If the cat is the newcomer, they will need to start in a safe room. Find something that motivates the cat as a reward so that you can begin positive reinforcement exercises on either side of a visual barrier such as a baby gate, screen door, French doors, etc.
If the dog is the new family member, he or she should be contained for house-breaking and training purposes. They may have the kitchen and their crate in the beginning, but they should not be allowed to barge in and take over the house, making the cat feel like a prisoner in their once safe home. We only recommend confining the cat to their favorite, safest room of the house if they are incredibly shy and intimidated, and it is in their best interest to have their world made smaller. Otherwise, the cat should have free run and the dog must be contained.
Your cat may feel too intimidated to get to their food bowls, water, and especially litter box. Do not move their litter box! Instead, add resources in places where your cat feels safe. Abrupt change is stressful to cats, and a new dog is stressful enough. Give them more choices and options, not fewer.
Here are a few key tips:
Do not allow your dog to chase, bark at, or pursue your cats in any way. Cats who run get chased because running evokes the prey drive in dogs. This can be a deadly scenario. Dogs pick up their prey and shake it. And while the owners may notice no evidence but saliva on the cat, the cat may be suffering serious internal organ damage that can be fatal. Cuddling and grooming is fine, but dogs and cats should not be allowed to wrestle or rough-house together.
- Create vertical space so that your cats can get up and away from the dogs. This is key for the cat’s sanity and sense of security, as well as for their safety should an unsupervised chase ever ensue. Cats take great comfort in being up high. Make sure the dog respects the cat condo; paws off for dogs! This is usually only an issue with toy and agile breeds.
- Create feeding stations up high so that the dogs do not scarf down all of the cats’ food. Remember that cats are the most three-dimensionally oriented species we share our homes with, so there are no hard, fast rules about the food dish being on the floor. Bathroom vanities, armoires, and cat condos are all great locations for cat food.
- Always offer a separate water dish for cats. They may drink from the dog bowl too, but cats are very finicky about the taste of their water, and dog slobber could taint it enough to prevent them from drinking.
- Put a baby gate up to keep the dog out of the litter box. Lift the gate a few inches so that cats can go under or over it. If you have a very small dog, you may have to get more creative, but know that hooded litter boxes are not the solution. Elimination is a vulnerable time for a cat, and hooded boxes can make them feel threatened because they cannot see the dog approaching. Most dogs can also fit their head inside the opening; imagine how scary that would be if you were a cat using the box!
- Training your dog to understand the “leave it” and “drop it” commands will allow cats to have toys, food puzzles, and free access to the litter box. Many homes with dogs are void of cat toys because the dog eats or destroys all of the cats’ things. This is extremely unfair. Do not allow this to happen to your once happy cat.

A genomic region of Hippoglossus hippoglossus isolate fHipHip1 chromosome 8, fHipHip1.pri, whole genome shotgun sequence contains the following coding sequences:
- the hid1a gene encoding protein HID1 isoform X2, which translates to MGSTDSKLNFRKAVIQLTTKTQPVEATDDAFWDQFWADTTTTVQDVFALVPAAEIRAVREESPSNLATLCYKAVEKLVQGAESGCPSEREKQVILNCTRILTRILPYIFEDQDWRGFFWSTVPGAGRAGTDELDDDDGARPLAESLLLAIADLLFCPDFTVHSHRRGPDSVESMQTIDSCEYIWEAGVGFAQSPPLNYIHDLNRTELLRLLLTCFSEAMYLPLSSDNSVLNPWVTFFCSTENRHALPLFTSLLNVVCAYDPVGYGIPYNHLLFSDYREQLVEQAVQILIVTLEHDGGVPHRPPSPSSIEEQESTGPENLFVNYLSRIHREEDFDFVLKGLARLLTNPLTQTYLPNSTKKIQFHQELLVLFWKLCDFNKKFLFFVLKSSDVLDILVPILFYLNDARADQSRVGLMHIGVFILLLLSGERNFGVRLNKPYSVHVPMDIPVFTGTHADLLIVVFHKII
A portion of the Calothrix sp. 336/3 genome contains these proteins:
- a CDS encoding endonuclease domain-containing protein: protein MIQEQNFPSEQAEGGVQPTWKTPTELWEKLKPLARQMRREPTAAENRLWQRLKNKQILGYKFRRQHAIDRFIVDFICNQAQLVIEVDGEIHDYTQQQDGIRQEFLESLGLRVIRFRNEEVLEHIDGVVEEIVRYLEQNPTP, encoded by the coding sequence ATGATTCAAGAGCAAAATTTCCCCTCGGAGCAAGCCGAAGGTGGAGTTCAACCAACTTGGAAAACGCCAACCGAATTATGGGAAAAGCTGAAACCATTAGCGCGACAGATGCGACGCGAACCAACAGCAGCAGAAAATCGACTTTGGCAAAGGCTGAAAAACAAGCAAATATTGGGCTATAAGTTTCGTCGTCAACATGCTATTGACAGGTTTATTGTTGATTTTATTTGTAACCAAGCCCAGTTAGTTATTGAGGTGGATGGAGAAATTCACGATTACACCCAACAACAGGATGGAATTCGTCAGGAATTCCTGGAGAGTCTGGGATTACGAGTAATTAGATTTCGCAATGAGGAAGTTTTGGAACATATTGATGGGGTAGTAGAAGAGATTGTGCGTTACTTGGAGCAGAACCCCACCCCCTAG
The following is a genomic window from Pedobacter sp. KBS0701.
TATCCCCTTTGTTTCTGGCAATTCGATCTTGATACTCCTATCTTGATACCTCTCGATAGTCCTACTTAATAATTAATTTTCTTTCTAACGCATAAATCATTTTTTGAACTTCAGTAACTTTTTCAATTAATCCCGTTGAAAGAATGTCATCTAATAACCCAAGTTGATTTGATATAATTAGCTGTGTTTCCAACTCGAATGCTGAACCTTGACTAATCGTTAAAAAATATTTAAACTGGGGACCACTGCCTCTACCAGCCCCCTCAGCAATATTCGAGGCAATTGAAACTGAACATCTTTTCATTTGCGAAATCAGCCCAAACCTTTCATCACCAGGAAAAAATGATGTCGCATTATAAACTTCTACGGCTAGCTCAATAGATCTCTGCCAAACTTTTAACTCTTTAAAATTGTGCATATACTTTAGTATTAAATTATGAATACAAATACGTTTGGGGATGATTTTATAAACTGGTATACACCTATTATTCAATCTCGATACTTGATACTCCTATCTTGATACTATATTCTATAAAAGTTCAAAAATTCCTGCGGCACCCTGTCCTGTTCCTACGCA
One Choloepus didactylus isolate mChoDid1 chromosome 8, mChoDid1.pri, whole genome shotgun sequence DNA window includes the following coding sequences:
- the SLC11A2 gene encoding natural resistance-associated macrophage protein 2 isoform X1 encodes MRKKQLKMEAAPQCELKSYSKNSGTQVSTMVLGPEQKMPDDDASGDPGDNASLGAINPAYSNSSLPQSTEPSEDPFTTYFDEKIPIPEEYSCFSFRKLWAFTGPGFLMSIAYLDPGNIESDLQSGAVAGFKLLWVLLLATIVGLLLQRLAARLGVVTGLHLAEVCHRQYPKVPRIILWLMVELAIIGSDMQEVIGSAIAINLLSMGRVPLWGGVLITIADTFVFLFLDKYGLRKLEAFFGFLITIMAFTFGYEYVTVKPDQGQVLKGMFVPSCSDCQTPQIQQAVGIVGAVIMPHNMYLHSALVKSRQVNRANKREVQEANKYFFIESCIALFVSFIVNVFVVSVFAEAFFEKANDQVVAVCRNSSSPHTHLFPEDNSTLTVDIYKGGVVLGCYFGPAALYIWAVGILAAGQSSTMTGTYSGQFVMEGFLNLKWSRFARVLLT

- Monitor your cat when your dog is eating. Cats should NOT eat dog food. It is not balanced or made for them and can cause urinary problems.
- Contact between a dog and a cat should always be initiated by the cat. Even if the cat gives the dog a warning swat with a paw, the dog should not retaliate. The goal is not for the dog to be injured, but for them to realize that the cat comes equipped with sharp pointy things that should be avoided!
It cannot be stressed enough that supervision is imperative when introducing dogs and cats. Do not leave the dog and cat alone unsupervised until you are 100% sure the dog will not attack the cat under any circumstances. Since this is a very high expectation, and there are many cases of dogs attacking and killing the family cat after years of living together, you are wiser to keep them separated or keep the dog crated while you are not home.
Dominance training, shock collars, pinch collars etc. are outdated methods that are not nearly as effective as positive techniques. Animals learn best using positive reinforcement. Reward behaviors you like, ignore behaviors you don’t. This works best for all species (humans too)! Please contact your veterinarian to get a recommendation for a positive reinforcement dog trainer in your area.
Congratulations on your new addition! With the techniques described here, you can successfully introduce cats to dogs. With time and patience in the beginning, your household will have long-term harmony, and your pets will have a positive and long-lasting relationship.
With a patient and careful introduction, your pets will enjoy a positive and long-lasting relationship.
Can cats and dogs really get along? Of course they can! They can even be best friends! The first step is having a well-trained dog. Well-trained dogs are happier dogs who better understand their place in the home, and this gives you some control when it comes to introducing a new family member — a new cat, dog, or even a baby or roommate.
When introducing a cat and a dog, the steps described in the “How to Introduce Cats to Each Other” and “How to Introduce a Cat to a New Environment” handouts should still be followed. Take it slow, end on a positive note, and use high-value rewards when they are in the presence of one another.